Saturday, November 11, 2017
He was sitting in a plastic chair in a hospital room visiting his very ill wife. He had his legs crossed and his arms crossed over his chest. The body language alone told me to be VERY careful with this guy.
He was a Marine in every sense of the word. He showed no emotion. He got up to greet me and then sat down. Crossed his legs and arms again and I didn't say a word.
We (the now spouse and I) stayed in a hotel that night. There was a family dynamic that I was not privy to at the time which separated father and son. It did not please me.
I had met the man a few times after that and was not longer terrified of him. But we still were wary of each other when Lois (his wife) got very sick again.
This time she was on a ventilator and could not speak. But the men in the room kept asking her open ended questions! (Do you want the large or the small pillow?...) Remember that my mother was a nurse and I had been taught how to communicate in situations like this.
I asked if she wanted a pillow. She nodded. I asked if she wanted in directly behind her head. She shook her head "No".
I continued on that way until I could pinpoint the spot where she wanted the pillow and I put it there.
It was near Christmas time and I knew that she loved that holiday and loved decorating her house. So I told her about my experience of trying to put up Christmas lights on windows with scotch tape. She reacted with delight. Eyes wide, trying to smile and patting my hand.
Lois didn't make it home but Dad Mueller observed and learned that day.
From that day on the formidable Marine aviator was my friend.
I had recently learned to play golf. It was a sport for which he and his son shared a deep and life-long passion. We began to go down to play golf with him. He took me as his partner every time. He NEVER criticized or attempted to teach me anything. We just played.
One year he made a driver for me. Best club I every swung. I actually hit a 250 yard drive with it once!
But my favorite story about Dad Mueller had to do with my brother Dan.
Dan and I were staying at Dad Mueller's house in Oceanside. Our father was dying of cancer and under hospice care in Escondido. Every day, Dad Mueller would either cook us breakfast or take us out to his favorite breakfast restaurants. He believed that we needed good fuel to get us through each day of our vigil.
On one particular restaurant the server made the mistake of placing the bill between Dan and Dad. Dan grabbed the bill (as his father had taught him to do!). Dad Mueller looked at Dan and said, "Give that to me, please." At which point Dan (being the smartass that he could be) replied, "Why should I?"
I SWEAR I could see the eagles rising up from Dad Mueller's shoulders. (No, he wasn't in uniform and there were no gold eagles on the clothes that he was wearing!) But Dad Mueller straightened to attention, turn his eyes to Dan's and said (very quietly), "Because I asked you to, son."
Dan handed him the bill.
Dad Mueller flew Corsairs in WWII, he flew helicopters in Viet Nam and he flew in Korea. He served at the Pentagon.
Like most who served in war, he rarely spoke of it.
He could be very strict.
But with me.....we shared a little golf, a little dinner, a glass or two of wine. And we laughed a lot.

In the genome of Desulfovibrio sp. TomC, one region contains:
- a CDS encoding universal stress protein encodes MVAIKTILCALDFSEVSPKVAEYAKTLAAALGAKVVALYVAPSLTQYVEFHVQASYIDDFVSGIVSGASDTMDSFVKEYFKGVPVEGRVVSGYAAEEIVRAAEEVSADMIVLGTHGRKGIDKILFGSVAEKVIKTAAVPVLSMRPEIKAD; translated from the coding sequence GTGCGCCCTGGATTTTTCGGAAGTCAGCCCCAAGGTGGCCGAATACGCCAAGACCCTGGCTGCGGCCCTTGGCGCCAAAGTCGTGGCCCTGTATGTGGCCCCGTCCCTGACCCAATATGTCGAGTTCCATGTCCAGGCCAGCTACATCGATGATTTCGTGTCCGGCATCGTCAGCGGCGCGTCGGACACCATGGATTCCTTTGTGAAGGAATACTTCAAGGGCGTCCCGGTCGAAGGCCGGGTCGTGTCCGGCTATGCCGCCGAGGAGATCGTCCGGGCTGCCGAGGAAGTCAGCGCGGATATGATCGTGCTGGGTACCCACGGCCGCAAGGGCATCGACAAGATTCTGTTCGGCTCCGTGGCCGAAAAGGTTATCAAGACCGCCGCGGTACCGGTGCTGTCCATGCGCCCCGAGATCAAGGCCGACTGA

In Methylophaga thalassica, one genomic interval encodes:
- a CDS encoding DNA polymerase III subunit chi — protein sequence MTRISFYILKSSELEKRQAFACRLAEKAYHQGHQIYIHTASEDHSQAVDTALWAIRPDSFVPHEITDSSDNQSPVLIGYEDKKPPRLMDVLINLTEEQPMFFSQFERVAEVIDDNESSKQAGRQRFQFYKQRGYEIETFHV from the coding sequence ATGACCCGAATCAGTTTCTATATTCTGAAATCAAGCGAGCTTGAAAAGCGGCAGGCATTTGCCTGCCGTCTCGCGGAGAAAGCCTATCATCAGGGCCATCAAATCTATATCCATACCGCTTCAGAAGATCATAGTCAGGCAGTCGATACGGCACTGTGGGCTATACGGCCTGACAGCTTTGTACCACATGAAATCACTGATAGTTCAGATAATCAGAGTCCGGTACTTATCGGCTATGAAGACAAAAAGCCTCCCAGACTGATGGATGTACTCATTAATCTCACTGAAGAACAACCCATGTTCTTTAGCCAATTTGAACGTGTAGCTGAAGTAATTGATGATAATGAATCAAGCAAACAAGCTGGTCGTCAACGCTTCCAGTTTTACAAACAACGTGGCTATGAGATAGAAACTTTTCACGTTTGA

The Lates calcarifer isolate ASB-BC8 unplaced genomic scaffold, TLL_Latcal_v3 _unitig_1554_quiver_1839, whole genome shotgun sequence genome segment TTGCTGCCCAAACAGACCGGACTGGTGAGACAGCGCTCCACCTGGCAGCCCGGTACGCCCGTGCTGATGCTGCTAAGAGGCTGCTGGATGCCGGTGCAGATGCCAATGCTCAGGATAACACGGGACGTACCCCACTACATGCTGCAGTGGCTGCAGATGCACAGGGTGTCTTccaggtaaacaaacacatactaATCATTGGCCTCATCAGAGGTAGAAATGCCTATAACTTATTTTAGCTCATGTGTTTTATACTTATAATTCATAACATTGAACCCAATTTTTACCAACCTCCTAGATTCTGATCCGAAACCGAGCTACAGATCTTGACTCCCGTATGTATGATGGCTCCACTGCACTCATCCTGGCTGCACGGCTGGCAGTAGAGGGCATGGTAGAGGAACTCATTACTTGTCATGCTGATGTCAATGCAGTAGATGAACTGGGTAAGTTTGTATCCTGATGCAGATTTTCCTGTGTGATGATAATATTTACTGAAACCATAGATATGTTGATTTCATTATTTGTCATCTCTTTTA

I miss him.
Saturday, November 4, 2017
|Oceano Dunes, November 4, 2017|
And, slowly, I let that fairy tale slip out of my thoughts and off his shoulders.
He is my brother. My blood. The family that shared my childhood.
And tonight, like a few days this last summer, I got to be with him and share in his joyous family.
It started with a walk on the beach, watching whales breach the horizon. Listening to his stories and telling mine.
And on the way back... a rainbow.
I had been invited to the 45th Family Weekend of my sister-in-laws family. This year it was held in a B and B in Arroyo Grande. A home converted to guest house use with sufficient bedrooms and bathrooms to accommodate the entire clan.
There was much conversation. And much laughter. I even met a fellow drunk (also in recovery) and we shared things that non-drunks don't really understand. (Not that non-drunks don't try to understand. They just haven't been to that village and don't know the language. It's kinda like having someone your own age to talk to.)
And then there was dinner. A wonderful meal prepared by my sister-in-law's brother-in-law. (Got that? My brother's wife's sister's husband.) Salmon fillets and mushroom risotto. OMG!!!! Oh, I forgot to mention a hot shrimp and cheese dip appetizer. Lord, save me from all the calories I consumed!
Many of the folk I had met before but some were new to me. One thing they all shared was a love of each other and a curiosity about the world around them.
I was asked about VAE and touring with that group. I told them about singing in Santa Trinita Church in Florence, Italy. I told them about the amazing food we were fed by villagers in France. I told them what it was like to share those experiences with my daughter. And they, in turn, told me their stories.
But it came down to sitting next to my brother at the dinner table. Talking about our brother Dan. Talking about our kids. Talking about our high school math teacher, Mr. Stephen Hannigan. Talking about first dates in ages past. Talking about our lives.
It was a wonderful few hours with my brother.
I will treasure it forever.